Op-Ed

Slavery on L.I.: We should talk about it in school

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I recently joined five Long Island high school students for a visit to the Joseph Lloyd Manor in Lloyd Harbor, the 18th-century site where many enslaved people of African descent lived. The visit yielded a fascinating discussion with significant implications for education on Long Island.
The five diverse students are part of ERASE Racism’s Student Task Force, a student-led initiative that advances racial and socioeconomic equity on issues that impact their everyday lives. The students came from four school districts in Nassau and Suffolk counties. The visit was part of a series of similar events happening across the country called Teach the Truth Day of Action.
What was initially so striking to me was that none of the students knew that slavery had existed on Long Island. They were surprised that they had not learned such a notable historical fact in school.
The extent to which the history of actions detrimental to people of color has been left out of history books was underscored by this year’s 100th anniversary of the 1921 Tulsa Race Massacre, which destroyed 35 blocks of a renowned Black community and killed as many as 300 Black people. As the History Channel stated, “The riot reflected terribly on the city and subsequently wasn’t included in history books or newspapers for decades.” A survey conducted by The Oklahoman this year found that the vast majority of Oklahomans learned about the massacre outside of school.
There is a growing national debate about the extent to which school curricula should address the less-than-noble aspects of American history, especially as they relate to the experiences of people of color. On one side of the debate is New York state, whose Education Department has taken substantial steps to recognize diversity, equity and inclusion in curricula. In 2018, the state published a framework for culturally responsive curricula, on which I had been asked to comment while it was in draft form. The framework supports local districts in creating curricula that elevate historically marginalized voices, affirm diverse identities, perspectives and cultures, assure rigor and foster independent learning.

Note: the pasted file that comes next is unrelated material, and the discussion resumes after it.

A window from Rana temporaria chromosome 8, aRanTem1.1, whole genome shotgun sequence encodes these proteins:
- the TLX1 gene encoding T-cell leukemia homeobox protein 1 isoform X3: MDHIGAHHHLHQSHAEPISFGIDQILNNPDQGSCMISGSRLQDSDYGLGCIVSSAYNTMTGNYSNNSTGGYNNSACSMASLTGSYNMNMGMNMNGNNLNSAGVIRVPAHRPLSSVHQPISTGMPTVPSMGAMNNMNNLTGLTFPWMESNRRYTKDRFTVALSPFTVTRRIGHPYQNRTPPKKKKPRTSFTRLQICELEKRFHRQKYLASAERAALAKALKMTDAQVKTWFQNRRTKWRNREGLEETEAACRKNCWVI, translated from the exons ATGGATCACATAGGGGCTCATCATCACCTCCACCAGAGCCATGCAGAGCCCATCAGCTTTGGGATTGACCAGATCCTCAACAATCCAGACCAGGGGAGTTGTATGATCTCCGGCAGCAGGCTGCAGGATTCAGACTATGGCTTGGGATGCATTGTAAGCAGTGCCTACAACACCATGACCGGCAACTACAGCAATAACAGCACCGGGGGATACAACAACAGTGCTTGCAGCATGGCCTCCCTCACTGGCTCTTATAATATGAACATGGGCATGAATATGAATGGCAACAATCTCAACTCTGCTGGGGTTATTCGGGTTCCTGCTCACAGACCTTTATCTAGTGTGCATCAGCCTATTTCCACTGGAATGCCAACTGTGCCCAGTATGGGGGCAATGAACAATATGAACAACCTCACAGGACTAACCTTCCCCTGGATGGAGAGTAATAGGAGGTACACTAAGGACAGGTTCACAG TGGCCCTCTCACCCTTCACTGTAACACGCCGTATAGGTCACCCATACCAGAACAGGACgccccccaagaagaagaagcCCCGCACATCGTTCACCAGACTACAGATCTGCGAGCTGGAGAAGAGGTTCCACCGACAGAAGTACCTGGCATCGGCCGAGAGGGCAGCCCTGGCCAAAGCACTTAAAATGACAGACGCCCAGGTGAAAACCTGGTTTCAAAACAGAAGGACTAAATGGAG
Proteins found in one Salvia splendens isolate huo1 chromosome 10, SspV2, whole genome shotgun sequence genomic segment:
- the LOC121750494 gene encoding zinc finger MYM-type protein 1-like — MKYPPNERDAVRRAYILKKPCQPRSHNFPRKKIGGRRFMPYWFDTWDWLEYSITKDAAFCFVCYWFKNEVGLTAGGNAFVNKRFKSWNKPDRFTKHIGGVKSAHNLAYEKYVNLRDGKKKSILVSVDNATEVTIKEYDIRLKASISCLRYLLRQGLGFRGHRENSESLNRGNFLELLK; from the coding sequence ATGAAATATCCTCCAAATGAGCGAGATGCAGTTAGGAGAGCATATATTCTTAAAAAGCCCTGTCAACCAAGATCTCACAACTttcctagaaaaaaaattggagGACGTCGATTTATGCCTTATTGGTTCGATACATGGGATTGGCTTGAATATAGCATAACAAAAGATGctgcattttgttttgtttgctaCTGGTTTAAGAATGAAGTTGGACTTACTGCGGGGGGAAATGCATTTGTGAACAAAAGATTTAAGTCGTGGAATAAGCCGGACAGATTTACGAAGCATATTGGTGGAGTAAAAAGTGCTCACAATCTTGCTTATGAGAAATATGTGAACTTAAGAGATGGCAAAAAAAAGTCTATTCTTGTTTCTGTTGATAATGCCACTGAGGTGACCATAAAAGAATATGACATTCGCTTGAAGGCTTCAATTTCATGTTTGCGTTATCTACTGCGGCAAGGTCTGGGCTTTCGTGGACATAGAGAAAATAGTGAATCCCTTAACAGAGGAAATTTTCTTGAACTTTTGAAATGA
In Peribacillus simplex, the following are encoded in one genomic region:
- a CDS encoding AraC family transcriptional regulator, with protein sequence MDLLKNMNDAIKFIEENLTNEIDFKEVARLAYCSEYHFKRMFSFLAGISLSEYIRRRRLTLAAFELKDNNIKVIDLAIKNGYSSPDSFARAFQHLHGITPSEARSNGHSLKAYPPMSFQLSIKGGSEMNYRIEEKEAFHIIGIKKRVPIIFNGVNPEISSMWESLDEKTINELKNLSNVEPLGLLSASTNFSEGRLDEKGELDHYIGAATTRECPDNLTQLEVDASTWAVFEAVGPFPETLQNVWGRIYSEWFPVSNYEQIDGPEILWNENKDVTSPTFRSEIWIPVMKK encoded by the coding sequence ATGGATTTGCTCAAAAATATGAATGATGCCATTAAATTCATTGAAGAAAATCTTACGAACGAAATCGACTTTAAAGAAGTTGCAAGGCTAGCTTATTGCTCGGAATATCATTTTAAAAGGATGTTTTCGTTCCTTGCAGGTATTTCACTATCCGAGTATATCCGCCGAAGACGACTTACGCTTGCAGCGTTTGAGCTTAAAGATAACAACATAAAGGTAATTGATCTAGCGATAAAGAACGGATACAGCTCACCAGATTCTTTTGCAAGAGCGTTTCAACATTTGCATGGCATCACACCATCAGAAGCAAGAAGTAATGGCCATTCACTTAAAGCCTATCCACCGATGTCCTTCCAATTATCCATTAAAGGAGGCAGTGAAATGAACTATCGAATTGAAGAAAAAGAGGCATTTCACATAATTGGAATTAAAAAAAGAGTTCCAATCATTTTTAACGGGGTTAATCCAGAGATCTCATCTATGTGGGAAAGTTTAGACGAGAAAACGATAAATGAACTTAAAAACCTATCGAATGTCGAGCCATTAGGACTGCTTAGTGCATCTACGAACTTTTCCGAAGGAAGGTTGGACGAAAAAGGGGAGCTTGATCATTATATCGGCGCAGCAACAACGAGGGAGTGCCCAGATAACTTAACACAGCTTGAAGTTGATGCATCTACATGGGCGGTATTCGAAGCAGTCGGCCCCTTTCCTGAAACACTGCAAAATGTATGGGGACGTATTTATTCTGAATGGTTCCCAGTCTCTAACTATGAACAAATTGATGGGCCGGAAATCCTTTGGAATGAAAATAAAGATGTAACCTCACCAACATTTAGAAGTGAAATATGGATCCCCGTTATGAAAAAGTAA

This past April, the State Education Department issued a second document, “The NYS Board of Regents Framework on Diversity, Equity, and Inclusion in New York’s Schools: A Call to Action.” In May, it approved a Diversity, Equity, and Inclusion Framework and Policy Statement, which requires all school districts to develop and implement diversity, equity and inclusion policies.
On the other side of the issue, eight states have passed legislation — and another 20 are considering it — that directs educators to avoid teaching about the role of racism and oppression in American history. Much of the passed and proposed legislation contains vague language that allows for a student — or a parent — to state that he or she experienced “discomfort” with the discussion of race and for a teacher to be deemed guilty without much recourse. How, after all, could the teacher prove that the student did not feel discomfort?
New Hampshire’s House Bill 2 explicitly forbids a teacher to state that an individual might be “inherently racist, sexist, or oppressive, whether consciously or unconsciously.” This stands in opposition to the current consensus of scientific research on how racism operates.
These legislative efforts are focused on protecting students from the reality of American history, as if they could not handle the truth. But in my experience working with hundreds of Long Island high school students, they relish the opportunity to explore race and its implications for America’s past, present and future.
As a white student who was with me at Joseph Lloyd Manor wrote, “Our past consists of more than just heroes . . . Not allowing us to discuss and explore ‘sensitive topics’ avoids essential conversations. Developing a safe learning environment is impossible if accurate information is restricted.”
As this national debate unfolds, it is vital to hear from America’s students. Those whom I talk to aren’t looking to be protected from the truth, but rather are eager to explore it. They know that they will inherit a world in which race remains an inescapable reality. They are not looking for comfort. They are eager for a thorough understanding of diverse perspectives that will be essential to their success in the workplace. Why should education deprive them of that?

Elaine Gross is president of the civil rights organization ERASE Racism.

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